Taxpayer funded employment schemes "should be for young people", as they need more help and the cost of youth unemployment to the economy is "something like £15bn", the head of the National Youth Agency said.
Chief Executive Fiona Blacke told Good Morning Britain "the economic argument" was stronger for focusing Government resources on combating youth unemployment than it was on supporting over 55s already in work.
Workers over 55 are "a vast untapped talent" with a "huge amount" to contribute to any workforce, the Pensions Minister said.
Announcing measures designed to help older people in the workplace, Steve Webb said:
We are living longer and can expect many more years of healthy life. It's great news - but it's something that as a society and as an economy we need to respond to.
The business case is compelling and the research we are launching today sets out clearly the advantages for individuals, employers and the state.
As part of building a fairer society, I am determined we boost our support for older workers and help employers challenge outdated perceptions to see the real strengths of this important section of the workforce.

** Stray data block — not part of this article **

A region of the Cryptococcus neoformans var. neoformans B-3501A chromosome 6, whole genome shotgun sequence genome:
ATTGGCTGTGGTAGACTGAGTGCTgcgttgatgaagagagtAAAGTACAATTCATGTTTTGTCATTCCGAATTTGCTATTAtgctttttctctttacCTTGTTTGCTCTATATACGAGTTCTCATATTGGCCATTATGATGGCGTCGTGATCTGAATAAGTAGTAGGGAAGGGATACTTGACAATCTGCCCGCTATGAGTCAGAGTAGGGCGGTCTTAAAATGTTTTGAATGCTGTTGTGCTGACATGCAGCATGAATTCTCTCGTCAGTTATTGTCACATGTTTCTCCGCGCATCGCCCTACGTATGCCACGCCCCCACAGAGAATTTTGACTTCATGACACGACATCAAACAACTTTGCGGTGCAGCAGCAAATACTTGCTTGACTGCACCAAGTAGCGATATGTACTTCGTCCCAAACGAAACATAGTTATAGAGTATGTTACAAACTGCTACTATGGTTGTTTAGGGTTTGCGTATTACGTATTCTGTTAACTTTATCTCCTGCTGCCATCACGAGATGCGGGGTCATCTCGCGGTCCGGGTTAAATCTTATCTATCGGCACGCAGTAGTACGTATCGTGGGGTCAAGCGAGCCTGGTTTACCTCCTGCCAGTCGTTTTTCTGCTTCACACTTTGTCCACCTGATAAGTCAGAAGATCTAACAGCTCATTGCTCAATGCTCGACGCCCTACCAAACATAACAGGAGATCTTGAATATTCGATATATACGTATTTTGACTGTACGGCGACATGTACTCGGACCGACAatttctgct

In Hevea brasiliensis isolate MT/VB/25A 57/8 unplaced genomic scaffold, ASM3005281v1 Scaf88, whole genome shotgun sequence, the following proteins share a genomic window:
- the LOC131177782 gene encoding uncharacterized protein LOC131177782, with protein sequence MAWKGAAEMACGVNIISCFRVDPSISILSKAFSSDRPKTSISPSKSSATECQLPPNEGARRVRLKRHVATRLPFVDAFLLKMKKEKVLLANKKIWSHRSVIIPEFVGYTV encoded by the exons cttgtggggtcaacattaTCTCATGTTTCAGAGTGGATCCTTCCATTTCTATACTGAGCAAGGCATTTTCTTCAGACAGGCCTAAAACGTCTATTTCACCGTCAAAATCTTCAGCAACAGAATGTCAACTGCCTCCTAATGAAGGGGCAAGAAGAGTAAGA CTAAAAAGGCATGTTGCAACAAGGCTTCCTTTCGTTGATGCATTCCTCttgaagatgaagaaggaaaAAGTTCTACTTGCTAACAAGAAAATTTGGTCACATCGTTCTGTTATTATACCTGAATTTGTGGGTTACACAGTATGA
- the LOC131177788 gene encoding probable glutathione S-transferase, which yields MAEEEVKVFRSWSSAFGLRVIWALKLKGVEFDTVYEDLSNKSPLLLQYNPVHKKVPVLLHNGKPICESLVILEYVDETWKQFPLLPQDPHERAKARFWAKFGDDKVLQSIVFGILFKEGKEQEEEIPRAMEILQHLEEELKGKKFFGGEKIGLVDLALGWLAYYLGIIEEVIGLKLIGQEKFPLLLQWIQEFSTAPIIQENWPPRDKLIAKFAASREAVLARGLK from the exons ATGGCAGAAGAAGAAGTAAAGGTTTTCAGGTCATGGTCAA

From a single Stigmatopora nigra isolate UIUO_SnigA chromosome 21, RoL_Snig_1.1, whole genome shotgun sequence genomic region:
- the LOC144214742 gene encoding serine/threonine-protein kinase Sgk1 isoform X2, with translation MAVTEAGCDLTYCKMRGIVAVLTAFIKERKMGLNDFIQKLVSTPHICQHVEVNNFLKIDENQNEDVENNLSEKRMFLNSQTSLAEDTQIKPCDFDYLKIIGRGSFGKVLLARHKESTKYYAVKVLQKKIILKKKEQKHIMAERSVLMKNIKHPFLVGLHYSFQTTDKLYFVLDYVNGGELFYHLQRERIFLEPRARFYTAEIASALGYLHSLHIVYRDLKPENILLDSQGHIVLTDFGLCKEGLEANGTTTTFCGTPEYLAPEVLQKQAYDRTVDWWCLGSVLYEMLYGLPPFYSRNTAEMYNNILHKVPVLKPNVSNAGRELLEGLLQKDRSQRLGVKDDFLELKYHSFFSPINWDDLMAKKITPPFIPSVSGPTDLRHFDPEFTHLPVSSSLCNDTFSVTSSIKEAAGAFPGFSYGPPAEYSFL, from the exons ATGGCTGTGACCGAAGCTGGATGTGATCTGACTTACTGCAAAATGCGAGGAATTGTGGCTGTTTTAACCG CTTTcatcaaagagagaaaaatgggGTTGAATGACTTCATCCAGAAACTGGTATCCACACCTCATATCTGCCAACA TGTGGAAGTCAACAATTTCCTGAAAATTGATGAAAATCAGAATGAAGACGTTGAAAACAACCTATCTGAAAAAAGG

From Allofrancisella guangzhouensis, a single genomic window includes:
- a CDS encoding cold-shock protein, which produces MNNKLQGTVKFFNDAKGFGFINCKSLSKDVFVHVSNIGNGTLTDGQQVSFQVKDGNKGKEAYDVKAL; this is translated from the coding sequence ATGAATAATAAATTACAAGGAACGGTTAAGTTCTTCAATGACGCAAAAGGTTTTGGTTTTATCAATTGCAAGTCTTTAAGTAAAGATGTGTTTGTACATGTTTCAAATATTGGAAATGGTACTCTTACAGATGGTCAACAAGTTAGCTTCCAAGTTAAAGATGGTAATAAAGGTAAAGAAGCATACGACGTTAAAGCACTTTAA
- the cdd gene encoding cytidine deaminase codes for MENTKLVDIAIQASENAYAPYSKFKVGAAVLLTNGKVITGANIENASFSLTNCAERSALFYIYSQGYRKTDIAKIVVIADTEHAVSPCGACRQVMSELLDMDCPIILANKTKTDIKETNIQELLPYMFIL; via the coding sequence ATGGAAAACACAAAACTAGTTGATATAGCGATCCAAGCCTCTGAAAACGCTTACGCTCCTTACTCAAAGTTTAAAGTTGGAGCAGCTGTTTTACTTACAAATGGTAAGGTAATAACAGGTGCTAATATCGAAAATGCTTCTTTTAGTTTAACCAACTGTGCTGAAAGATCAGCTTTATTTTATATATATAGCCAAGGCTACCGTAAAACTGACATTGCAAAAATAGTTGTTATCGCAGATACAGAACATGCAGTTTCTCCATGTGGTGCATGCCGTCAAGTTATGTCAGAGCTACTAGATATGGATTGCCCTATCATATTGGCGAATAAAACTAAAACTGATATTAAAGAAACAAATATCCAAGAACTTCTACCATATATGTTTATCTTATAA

The Government has announced a series of measures to support older people in work, including more healthcare support, which they say could boost the economy by billions.
Pensions minister Steve Webb said the scheme, which also included better access to flexible working and the appointment of an Older Workers' Employment Champion, would help expose the "real strengths" of over 55s.
The employment rate for 55 to 64-year-olds is around 60% and growing, but the Government said the recent improvement has been "relatively modest" compared to many other nations.
Managing director of Bath-based Chris Smith will today visit Marshfield Bakery Chris Smith praised the 16 members of staff over 50 he employed and said:
"Older employees, with their unrivalled experience, play a critical role in our team, including in mentoring and developing their younger colleagues."